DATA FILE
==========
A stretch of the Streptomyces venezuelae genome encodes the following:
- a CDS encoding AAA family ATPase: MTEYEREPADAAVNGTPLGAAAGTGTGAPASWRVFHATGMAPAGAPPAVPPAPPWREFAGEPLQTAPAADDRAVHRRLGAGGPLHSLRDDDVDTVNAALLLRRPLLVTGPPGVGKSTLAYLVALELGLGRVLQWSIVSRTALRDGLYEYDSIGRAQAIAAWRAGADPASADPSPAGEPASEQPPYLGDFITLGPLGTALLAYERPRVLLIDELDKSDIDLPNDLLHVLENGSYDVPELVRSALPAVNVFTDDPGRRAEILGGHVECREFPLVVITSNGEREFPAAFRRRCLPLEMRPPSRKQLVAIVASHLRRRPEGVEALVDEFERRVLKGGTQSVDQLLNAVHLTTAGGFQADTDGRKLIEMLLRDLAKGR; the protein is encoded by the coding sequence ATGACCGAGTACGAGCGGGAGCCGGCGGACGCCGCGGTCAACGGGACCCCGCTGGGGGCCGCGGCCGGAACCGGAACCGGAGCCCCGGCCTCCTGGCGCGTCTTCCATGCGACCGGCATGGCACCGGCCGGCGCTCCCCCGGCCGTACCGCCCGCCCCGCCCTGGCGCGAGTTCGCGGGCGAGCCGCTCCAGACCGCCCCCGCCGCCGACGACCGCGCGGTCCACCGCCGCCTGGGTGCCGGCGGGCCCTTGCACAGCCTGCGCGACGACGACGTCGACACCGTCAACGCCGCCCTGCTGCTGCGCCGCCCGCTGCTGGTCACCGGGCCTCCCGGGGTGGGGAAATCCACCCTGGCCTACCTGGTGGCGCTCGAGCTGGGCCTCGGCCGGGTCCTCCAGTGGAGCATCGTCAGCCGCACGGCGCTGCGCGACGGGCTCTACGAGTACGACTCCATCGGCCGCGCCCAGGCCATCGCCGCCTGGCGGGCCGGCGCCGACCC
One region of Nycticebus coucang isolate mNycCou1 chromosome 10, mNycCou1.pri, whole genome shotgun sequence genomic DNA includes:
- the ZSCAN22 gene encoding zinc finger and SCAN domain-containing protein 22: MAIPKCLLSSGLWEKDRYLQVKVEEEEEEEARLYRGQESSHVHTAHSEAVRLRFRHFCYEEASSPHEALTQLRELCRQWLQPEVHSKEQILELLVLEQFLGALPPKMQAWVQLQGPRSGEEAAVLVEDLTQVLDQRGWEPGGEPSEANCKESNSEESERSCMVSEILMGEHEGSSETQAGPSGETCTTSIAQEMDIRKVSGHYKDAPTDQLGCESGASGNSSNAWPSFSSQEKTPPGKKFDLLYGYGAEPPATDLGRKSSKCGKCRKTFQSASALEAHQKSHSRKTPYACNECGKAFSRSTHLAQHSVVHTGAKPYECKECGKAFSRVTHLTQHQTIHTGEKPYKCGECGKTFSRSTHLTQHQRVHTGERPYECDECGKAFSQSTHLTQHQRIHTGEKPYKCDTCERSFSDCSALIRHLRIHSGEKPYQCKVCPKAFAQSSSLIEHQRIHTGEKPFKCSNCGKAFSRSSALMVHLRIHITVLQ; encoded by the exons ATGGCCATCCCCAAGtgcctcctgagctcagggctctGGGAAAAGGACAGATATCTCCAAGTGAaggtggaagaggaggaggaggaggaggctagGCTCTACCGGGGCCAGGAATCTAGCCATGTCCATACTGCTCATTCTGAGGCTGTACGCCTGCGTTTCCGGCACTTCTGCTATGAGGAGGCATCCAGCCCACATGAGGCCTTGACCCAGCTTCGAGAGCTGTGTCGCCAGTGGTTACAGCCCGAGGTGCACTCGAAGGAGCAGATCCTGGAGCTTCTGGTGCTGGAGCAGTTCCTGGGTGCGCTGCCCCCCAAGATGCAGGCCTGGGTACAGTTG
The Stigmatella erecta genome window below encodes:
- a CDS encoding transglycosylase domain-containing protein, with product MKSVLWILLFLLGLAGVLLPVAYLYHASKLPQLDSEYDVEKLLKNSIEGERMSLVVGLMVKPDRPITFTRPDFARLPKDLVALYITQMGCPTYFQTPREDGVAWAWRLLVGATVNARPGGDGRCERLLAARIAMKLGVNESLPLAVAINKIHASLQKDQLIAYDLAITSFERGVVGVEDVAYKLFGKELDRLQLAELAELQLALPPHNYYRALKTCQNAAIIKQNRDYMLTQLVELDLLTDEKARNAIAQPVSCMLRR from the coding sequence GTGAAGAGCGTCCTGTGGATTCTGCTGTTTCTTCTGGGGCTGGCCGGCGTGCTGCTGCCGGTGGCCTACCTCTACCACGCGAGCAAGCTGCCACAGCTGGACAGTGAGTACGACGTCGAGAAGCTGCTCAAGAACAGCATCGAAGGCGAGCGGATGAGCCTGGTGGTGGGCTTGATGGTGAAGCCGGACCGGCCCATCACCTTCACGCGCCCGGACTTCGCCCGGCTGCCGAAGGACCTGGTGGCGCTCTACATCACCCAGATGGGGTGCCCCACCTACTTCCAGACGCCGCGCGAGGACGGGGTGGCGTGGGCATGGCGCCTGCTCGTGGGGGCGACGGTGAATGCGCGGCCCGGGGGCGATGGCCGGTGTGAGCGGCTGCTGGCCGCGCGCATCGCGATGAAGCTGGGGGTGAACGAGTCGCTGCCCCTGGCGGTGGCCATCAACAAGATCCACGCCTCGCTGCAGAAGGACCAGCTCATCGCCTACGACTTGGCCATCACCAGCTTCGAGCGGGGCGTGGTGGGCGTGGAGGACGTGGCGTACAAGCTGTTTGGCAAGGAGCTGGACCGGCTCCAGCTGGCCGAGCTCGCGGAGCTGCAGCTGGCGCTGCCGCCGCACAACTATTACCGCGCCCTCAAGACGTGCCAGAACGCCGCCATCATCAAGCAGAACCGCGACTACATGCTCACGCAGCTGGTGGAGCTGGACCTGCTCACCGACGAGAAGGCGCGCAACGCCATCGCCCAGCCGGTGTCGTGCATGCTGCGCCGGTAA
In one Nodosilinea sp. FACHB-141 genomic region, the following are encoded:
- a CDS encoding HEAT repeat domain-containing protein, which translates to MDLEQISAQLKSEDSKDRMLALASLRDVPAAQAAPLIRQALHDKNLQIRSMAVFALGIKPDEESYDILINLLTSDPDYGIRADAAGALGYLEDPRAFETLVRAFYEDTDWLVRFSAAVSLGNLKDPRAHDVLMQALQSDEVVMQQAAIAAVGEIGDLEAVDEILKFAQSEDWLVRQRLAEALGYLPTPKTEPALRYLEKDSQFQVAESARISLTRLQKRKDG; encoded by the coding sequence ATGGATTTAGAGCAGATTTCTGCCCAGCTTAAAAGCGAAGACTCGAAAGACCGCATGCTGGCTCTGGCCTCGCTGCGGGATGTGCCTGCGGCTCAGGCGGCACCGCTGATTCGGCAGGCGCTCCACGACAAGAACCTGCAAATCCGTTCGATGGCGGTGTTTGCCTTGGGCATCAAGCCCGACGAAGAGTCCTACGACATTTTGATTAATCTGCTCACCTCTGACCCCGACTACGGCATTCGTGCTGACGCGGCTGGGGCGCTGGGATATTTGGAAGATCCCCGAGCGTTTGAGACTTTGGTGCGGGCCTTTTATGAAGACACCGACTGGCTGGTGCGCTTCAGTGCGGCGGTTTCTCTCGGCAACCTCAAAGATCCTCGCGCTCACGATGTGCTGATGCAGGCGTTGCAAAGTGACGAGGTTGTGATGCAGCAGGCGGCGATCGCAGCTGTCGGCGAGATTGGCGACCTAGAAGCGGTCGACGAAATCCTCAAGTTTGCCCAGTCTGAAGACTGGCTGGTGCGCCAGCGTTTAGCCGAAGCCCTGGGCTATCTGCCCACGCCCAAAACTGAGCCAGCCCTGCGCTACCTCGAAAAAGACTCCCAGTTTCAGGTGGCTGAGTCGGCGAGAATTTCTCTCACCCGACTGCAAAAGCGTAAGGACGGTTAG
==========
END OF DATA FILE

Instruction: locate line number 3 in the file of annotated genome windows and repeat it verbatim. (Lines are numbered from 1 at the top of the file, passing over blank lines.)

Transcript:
One region of Nycticebus coucang isolate mNycCou1 chromosome 10, mNycCou1.pri, whole genome shotgun sequence genomic DNA includes: